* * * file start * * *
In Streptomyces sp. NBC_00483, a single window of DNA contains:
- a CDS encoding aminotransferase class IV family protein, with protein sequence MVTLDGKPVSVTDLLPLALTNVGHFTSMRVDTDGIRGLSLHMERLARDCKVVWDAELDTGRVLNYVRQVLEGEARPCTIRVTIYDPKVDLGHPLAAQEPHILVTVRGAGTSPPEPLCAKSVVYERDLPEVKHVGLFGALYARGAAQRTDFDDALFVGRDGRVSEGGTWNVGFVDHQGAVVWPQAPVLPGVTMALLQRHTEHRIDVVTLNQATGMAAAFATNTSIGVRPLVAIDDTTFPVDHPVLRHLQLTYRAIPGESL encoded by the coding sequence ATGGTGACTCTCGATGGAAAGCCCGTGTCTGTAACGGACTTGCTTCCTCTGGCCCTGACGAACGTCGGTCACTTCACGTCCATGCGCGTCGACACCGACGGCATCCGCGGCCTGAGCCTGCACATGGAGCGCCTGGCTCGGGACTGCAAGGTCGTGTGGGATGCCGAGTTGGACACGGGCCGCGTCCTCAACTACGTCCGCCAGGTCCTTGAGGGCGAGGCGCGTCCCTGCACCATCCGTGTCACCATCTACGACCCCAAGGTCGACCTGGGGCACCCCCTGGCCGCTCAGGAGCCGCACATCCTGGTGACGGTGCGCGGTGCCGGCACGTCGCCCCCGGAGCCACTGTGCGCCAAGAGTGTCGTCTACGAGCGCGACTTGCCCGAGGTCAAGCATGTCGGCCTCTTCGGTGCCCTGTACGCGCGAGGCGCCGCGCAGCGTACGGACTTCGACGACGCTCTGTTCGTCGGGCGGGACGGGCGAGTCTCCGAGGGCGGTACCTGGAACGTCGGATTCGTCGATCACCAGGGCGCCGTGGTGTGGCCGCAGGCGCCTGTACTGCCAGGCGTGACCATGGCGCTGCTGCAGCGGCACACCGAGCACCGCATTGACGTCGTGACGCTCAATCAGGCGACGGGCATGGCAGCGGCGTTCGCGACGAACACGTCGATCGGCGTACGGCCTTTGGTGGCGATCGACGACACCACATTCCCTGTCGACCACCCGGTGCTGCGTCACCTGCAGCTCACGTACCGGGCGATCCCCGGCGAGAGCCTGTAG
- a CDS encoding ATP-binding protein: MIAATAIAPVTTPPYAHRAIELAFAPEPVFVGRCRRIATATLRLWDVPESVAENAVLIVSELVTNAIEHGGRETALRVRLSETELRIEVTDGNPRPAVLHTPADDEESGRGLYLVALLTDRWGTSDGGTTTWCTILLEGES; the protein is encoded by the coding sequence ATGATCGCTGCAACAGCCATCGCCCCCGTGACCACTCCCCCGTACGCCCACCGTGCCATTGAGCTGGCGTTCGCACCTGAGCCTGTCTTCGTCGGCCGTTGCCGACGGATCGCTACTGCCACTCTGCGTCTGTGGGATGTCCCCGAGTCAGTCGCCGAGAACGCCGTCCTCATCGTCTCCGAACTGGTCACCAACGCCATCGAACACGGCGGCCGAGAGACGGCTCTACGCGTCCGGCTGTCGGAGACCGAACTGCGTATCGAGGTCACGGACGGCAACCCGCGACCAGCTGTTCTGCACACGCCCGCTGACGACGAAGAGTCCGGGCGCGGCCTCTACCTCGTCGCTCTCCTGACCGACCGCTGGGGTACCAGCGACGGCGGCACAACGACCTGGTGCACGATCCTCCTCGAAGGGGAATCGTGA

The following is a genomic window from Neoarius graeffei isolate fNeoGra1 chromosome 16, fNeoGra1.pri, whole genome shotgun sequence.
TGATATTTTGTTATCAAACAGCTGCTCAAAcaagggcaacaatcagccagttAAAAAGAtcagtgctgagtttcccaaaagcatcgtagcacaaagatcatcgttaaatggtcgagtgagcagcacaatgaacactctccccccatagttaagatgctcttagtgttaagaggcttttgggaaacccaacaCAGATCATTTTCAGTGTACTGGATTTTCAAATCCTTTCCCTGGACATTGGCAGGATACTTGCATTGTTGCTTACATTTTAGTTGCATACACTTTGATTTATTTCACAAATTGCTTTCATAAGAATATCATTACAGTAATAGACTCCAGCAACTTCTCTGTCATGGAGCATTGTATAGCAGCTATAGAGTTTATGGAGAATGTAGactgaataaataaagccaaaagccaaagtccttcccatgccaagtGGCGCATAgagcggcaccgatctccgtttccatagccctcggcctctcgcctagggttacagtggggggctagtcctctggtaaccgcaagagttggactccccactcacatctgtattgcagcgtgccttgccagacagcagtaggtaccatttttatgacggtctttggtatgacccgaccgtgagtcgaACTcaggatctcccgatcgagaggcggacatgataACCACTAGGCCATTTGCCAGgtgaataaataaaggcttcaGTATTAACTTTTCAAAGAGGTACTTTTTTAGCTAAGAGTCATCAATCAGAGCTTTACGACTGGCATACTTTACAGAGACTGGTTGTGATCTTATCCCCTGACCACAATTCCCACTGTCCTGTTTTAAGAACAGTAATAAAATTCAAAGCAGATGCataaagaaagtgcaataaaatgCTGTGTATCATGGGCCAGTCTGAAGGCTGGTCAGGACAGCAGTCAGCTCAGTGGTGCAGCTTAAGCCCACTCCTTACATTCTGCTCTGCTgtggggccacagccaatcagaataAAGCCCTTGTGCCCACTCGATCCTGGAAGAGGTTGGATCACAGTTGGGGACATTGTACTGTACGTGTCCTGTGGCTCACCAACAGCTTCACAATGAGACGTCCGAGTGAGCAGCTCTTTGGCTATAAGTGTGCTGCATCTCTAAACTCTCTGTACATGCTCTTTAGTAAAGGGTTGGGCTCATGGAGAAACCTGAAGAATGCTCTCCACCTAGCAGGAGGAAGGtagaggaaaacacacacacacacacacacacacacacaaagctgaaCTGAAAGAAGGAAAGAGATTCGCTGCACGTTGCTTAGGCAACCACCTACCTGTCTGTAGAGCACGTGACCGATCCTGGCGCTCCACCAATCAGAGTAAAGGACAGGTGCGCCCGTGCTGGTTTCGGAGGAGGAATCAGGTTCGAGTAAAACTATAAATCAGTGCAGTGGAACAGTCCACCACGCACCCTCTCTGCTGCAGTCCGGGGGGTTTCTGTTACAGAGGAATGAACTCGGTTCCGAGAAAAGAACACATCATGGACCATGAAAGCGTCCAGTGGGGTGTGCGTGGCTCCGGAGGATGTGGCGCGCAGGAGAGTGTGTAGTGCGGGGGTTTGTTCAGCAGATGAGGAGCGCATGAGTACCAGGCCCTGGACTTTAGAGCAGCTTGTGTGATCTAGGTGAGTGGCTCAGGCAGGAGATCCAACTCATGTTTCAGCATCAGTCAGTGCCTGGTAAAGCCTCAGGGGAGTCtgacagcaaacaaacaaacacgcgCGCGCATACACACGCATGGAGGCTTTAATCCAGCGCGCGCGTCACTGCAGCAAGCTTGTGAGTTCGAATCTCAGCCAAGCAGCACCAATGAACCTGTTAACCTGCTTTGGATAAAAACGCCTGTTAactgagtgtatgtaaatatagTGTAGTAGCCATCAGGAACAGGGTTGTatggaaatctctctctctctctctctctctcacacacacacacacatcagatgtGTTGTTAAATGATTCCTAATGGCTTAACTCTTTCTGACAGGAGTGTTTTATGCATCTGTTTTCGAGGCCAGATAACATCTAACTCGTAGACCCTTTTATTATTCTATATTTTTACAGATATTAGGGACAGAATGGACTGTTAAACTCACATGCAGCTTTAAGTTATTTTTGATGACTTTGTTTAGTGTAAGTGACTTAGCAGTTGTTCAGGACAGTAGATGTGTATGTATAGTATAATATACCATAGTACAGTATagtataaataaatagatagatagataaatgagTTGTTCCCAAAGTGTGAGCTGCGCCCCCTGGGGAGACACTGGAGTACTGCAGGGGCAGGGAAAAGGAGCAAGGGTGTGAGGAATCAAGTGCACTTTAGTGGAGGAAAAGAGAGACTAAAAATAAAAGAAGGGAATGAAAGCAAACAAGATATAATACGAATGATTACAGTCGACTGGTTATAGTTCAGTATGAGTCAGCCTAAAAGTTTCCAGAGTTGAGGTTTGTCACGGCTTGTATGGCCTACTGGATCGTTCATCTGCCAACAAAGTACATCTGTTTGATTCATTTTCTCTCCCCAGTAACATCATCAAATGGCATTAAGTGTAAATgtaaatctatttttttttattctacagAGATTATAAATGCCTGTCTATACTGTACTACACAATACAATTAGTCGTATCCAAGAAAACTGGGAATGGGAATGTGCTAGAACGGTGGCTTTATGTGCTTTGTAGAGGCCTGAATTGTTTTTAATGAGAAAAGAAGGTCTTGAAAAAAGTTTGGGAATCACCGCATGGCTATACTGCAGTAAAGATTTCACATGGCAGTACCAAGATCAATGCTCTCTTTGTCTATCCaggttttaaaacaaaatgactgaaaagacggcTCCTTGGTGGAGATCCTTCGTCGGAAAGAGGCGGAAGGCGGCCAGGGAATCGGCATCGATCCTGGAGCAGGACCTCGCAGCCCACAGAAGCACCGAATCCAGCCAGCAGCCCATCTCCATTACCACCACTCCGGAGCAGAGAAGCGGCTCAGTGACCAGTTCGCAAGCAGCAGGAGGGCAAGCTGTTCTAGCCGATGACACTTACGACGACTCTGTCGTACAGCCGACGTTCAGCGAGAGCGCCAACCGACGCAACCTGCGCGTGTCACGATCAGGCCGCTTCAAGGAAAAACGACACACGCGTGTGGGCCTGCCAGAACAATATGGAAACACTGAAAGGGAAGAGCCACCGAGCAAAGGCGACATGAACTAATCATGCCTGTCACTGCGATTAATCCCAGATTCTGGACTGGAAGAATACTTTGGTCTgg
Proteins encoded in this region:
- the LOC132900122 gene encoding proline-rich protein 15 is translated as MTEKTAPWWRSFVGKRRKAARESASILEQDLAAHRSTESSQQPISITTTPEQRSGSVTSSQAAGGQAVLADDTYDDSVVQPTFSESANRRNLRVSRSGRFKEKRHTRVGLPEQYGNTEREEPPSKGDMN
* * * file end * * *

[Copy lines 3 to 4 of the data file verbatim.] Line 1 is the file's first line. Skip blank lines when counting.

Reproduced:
- a CDS encoding ATP-binding protein: MIAATAIAPVTTPPYAHRAIELAFAPEPVFVGRCRRIATATLRLWDVPESVAENAVLIVSELVTNAIEHGGRETALRVRLSETELRIEVTDGNPRPAVLHTPADDEESGRGLYLVALLTDRWGTSDGGTTTWCTILLEGES; the protein is encoded by the coding sequence ATGATCGCTGCAACAGCCATCGCCCCCGTGACCACTCCCCCGTACGCCCACCGTGCCATTGAGCTGGCGTTCGCACCTGAGCCTGTCTTCGTCGGCCGTTGCCGACGGATCGCTACTGCCACTCTGCGTCTGTGGGATGTCCCCGAGTCAGTCGCCGAGAACGCCGTCCTCATCGTCTCCGAACTGGTCACCAACGCCATCGAACACGGCGGCCGAGAGACGGCTCTACGCGTCCGGCTGTCGGAGACCGAACTGCGTATCGAGGTCACGGACGGCAACCCGCGACCAGCTGTTCTGCACACGCCCGCTGACGACGAAGAGTCCGGGCGCGGCCTCTACCTCGTCGCTCTCCTGACCGACCGCTGGGGTACCAGCGACGGCGGCACAACGACCTGGTGCACGATCCTCCTCGAAGGGGAATCGTGA

The following is a genomic window from Neoarius graeffei isolate fNeoGra1 chromosome 16, fNeoGra1.pri, whole genome shotgun sequence.